What is increasingly apparent is that the imposition of reciprocal tariffs on goods is a symptom of a larger structural shift in Sino-U.S. relations.
Speaking to the press ahead of his meeting with U.S. President Donald Trump, Indian Prime Minister Narendra Modi said that India and Pakistan could resolve their problems bilaterally without involving “any third country.”
As Indian strategic analysts increasingly accept the need to counterbalance China’s growing military power and assertiveness, there is little consensus on how this can be realistically achieved.
Last week, Britain impounded an Iranian oil tanker in Gibraltar, claiming that the vessel was carrying oil to Syria in violation of the European Union’s sanctions.
Hours after he took over as the external affairs minister in the new Narendra Modi government, former diplomat S. Jaishankar had a situation on hand. U.S. President Donald Trump formally rescinded India’s designation as a beneficiary developing country under the Generalized System of Preferences.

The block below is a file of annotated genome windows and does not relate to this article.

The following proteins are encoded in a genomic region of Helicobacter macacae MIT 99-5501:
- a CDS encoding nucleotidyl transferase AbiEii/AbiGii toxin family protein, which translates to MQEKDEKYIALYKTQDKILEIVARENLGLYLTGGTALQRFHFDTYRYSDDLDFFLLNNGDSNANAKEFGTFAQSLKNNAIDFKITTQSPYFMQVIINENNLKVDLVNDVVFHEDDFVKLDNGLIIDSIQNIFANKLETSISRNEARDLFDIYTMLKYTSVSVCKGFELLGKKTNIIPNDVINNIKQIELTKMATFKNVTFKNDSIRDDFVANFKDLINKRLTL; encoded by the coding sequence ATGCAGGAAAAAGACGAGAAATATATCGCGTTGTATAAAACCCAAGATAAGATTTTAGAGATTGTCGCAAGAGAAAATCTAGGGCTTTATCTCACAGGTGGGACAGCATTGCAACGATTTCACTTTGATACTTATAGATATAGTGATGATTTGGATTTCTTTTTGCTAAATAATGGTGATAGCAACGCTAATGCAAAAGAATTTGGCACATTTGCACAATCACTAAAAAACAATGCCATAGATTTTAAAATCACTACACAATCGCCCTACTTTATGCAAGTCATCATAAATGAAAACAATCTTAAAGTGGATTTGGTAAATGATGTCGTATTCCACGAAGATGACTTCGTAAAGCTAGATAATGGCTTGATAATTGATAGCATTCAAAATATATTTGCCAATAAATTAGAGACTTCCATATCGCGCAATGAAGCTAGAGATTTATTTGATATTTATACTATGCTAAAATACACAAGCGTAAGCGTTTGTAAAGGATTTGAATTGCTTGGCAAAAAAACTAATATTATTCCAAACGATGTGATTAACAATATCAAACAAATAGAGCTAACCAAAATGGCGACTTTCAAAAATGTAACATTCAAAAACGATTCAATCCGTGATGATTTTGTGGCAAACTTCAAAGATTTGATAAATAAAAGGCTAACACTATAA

No other set of issues will shape India’s future global trajectory more than a pragmatic reorientation of its trade strategy and the reformation of its negotiating structures.
The rejigging of the political relations between the United States, China, and Russia might present New Delhi with fleeting strategic opportunities that need to be seized quickly.
In a joint statement issued after the consultations, America, Russia, and China outlined agreement on a set of broad parameters for promoting peace in Afghanistan.
The rise of India as a major Asian power is a significant geopolitical process of our times.
Pakistani President Ayub Khan learnt that military escalation is difficult, if not impossible, to control during the 1965 India-Pakistan War.